M: You are a writer too and you teach creative writing. What was the first thing you ever wrote?
E: A short story about a group of seven short policeman who drove round in a small police car, chasing baddies en masse and causing chaos. I think I was heavily influenced by the Keystone Cops (http://en.wikipedia.org/wiki/Keystone_Cops). I thought the story was hilarious, but since then I have realised that visual gags don’t translate too readily to the page, and that portraying internal conflict is a strength of fiction!
M: What weird habits or rituals do you have that help you with your writing?
E: I don’t know if it’s weird, but I need a quiet room with a door I can close, a computer, a chair and a table. That’s it.
M: You are a mother of two – do you feel that having children helps or distracts from writing?
E: Having kids enriches my life but definitely distracts me from writing. On the other hand, it makes me far more focused than I was before.
M: What are you reading at the moment?
E: I just finished Sherry Ashworth’s book Good Recipes and Bad Wives, which I absolutely loved for the evocation of south London in 1967, and the clarity of the plot and the prose. I’m in awe. I’m also reading Philip Pullman’s re-tellings of Grimm’s Fairy Tales, to myself as education, and aloud to my daughter as entertainment.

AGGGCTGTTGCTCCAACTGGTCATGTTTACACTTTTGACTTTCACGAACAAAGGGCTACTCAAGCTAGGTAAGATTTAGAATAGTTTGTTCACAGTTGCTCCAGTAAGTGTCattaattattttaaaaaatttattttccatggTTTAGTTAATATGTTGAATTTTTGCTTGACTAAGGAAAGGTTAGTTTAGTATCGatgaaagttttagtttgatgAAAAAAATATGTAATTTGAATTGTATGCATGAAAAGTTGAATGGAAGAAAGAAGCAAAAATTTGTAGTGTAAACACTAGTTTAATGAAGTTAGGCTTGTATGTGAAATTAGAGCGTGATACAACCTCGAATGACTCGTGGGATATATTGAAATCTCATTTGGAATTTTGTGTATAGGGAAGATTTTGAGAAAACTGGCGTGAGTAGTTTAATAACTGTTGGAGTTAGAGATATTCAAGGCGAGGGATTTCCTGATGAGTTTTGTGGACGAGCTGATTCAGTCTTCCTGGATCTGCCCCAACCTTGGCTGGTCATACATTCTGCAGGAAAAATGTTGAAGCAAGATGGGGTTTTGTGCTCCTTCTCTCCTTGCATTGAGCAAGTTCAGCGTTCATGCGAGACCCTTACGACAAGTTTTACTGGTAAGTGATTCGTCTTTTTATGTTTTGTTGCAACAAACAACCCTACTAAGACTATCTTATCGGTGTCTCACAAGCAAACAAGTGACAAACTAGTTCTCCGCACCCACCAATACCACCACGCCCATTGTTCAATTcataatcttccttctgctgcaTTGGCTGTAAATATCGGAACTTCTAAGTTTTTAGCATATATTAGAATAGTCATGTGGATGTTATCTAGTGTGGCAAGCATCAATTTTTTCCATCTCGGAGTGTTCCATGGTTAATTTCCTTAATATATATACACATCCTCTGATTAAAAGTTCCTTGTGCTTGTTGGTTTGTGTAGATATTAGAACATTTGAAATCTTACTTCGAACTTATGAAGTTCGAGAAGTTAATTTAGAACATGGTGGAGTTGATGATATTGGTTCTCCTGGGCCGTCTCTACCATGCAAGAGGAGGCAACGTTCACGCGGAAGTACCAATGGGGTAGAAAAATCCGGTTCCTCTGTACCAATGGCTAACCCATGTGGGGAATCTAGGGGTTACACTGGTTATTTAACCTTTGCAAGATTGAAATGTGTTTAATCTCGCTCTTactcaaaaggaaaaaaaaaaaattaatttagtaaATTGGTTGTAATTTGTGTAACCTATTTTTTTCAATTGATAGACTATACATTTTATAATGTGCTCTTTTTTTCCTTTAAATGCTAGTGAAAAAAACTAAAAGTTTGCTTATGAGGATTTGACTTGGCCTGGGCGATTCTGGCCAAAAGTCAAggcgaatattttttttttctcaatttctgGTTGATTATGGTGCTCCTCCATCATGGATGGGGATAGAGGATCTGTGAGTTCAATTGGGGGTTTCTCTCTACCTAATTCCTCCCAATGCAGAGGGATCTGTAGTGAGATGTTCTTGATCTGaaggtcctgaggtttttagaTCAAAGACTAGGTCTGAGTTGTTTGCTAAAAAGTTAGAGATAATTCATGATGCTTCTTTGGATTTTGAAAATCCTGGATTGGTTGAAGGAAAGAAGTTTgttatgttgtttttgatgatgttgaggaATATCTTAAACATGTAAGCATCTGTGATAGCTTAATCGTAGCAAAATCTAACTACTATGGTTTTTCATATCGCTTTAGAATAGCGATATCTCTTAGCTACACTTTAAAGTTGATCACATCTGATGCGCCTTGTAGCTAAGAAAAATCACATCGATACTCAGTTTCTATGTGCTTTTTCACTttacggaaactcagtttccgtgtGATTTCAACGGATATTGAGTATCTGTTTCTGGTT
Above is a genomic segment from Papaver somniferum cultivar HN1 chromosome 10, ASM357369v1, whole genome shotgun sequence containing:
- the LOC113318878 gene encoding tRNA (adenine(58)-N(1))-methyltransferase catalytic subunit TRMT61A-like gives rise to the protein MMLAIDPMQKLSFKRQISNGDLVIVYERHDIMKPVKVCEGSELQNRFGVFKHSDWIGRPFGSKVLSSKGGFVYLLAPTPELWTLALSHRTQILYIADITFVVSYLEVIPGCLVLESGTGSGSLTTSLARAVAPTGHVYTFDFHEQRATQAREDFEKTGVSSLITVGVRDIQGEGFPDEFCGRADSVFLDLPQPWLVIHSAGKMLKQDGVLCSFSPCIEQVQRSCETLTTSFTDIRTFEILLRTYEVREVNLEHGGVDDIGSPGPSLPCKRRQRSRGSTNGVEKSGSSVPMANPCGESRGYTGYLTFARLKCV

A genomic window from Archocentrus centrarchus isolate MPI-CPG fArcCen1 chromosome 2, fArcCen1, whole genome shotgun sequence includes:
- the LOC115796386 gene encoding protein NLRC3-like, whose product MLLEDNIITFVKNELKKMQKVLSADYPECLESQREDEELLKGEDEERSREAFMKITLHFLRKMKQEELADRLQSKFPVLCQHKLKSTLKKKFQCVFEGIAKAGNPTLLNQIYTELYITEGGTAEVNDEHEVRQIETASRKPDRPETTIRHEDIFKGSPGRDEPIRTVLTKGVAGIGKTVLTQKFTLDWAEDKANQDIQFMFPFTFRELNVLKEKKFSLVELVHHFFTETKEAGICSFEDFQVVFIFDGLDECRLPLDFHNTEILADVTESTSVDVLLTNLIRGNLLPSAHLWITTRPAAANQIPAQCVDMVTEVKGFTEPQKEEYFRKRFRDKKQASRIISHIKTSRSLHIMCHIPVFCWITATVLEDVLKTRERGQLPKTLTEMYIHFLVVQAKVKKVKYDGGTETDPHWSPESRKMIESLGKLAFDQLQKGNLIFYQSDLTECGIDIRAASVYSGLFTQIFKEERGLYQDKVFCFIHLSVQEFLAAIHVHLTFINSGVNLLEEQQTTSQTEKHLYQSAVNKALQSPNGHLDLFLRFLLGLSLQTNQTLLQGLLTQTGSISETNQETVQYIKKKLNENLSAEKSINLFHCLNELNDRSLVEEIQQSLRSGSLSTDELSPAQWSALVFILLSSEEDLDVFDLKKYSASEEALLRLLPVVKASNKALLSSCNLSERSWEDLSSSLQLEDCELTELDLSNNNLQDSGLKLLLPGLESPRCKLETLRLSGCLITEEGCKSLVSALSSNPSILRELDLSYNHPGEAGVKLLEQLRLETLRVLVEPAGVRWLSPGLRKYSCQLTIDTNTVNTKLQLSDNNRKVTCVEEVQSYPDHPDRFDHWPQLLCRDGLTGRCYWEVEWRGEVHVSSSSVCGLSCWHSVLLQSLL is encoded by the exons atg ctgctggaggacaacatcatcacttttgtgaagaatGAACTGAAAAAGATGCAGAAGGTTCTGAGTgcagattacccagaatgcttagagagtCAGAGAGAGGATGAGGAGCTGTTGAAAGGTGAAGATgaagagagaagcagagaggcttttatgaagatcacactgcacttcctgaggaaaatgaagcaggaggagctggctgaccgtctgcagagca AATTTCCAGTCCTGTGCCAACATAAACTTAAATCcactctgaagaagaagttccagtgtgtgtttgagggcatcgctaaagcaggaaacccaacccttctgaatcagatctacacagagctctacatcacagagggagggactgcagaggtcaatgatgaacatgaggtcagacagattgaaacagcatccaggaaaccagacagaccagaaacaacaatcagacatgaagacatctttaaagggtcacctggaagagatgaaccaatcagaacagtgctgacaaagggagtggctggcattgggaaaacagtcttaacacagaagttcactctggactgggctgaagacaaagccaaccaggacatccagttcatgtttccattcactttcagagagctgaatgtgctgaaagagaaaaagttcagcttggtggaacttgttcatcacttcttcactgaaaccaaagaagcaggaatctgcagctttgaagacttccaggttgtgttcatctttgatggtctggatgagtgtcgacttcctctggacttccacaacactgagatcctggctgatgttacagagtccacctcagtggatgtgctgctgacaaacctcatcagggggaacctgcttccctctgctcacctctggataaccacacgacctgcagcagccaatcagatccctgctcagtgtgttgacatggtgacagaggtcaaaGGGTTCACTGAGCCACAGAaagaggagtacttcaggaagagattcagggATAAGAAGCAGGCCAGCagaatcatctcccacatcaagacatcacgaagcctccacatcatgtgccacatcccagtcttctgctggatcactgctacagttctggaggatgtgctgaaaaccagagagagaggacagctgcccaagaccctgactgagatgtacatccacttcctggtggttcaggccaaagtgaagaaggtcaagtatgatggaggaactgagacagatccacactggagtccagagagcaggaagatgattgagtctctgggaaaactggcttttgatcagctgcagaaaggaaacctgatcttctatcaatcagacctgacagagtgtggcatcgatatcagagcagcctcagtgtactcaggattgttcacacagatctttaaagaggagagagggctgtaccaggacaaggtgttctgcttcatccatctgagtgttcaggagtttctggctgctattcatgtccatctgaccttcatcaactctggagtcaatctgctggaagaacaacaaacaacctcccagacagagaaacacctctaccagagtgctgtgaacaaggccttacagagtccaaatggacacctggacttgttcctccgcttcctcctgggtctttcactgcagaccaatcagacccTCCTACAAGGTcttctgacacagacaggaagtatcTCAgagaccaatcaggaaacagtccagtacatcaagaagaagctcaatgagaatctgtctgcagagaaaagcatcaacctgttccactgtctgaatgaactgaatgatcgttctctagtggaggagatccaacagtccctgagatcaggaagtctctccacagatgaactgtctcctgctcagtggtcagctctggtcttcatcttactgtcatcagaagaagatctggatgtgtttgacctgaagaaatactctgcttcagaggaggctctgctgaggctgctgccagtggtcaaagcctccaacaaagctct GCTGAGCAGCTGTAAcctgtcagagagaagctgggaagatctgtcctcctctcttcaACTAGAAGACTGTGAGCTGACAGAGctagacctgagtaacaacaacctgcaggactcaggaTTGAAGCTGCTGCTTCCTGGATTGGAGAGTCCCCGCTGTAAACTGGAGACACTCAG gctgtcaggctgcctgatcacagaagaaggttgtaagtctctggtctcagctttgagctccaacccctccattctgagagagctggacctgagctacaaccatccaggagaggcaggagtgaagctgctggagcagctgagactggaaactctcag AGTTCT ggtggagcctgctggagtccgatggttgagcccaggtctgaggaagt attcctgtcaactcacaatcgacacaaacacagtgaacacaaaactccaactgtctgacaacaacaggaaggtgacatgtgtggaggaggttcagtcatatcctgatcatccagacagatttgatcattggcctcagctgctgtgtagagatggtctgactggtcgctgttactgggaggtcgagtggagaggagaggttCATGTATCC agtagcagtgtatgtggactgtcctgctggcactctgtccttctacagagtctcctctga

M: What book has made the most impact on you and why?
E: I can’t narrow it down to one. But books that I have read and loved and which have seeped into the way I think include: Paradise Lost by John Milton, Cold Comfort Farm by Stella Gibbons, everything by Jane Austen, A Suitable Boy by Vikram Seth, Madame Bovary (Gustave Flaubert), Middlemarch by George Eliot. Writers I look up to with awe include William Trevor, Nabokov and Angela Carter.
Go to PBF official website for tickets and more information
The festival will be running from 12 May until 16 June in Prestwich, Manchester. I will be chatting to Ebba about the festival on this blog so check back over the next few days.
My short story Yvan The Fool is being published this month in The Crazy Oik. For your own copy of the Spring issue, head to the magazine’s website or contact me directly.
Maybe we are. Getting androgynous and Woolf-like. Or maybe we are so used to reading literary fiction in a male voice that we are subconsciously – and even consciously – writing from that perspective too. There has been such an increase in female authors receiving prestigious literary prizes lately that some have even suggested to get rid of specifically female prizes such as The Orange Prize. Is it possible that the reason for such an increase is that women have been writing more and more with male voices?